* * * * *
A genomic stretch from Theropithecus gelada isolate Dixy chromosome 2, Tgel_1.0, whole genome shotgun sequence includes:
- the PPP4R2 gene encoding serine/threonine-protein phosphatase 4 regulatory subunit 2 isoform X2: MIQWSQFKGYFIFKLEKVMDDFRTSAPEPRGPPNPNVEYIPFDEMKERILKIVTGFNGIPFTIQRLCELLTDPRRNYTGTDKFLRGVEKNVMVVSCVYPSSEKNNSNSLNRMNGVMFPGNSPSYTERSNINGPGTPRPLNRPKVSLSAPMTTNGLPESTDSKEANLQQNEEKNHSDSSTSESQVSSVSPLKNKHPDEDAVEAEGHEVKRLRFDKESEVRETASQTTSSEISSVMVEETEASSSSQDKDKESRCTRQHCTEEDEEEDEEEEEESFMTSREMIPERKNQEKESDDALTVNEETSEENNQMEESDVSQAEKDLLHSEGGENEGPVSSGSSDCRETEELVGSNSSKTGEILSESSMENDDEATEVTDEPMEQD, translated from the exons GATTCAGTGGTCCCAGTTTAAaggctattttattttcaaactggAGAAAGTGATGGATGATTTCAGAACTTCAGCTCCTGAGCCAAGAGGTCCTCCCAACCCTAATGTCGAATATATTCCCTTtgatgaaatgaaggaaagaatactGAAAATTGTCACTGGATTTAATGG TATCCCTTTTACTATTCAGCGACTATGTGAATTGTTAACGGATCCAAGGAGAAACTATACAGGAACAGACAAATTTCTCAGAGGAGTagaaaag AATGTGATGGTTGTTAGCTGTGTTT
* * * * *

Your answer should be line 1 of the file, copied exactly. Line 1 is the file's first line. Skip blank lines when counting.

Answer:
A genomic stretch from Theropithecus gelada isolate Dixy chromosome 2, Tgel_1.0, whole genome shotgun sequence includes: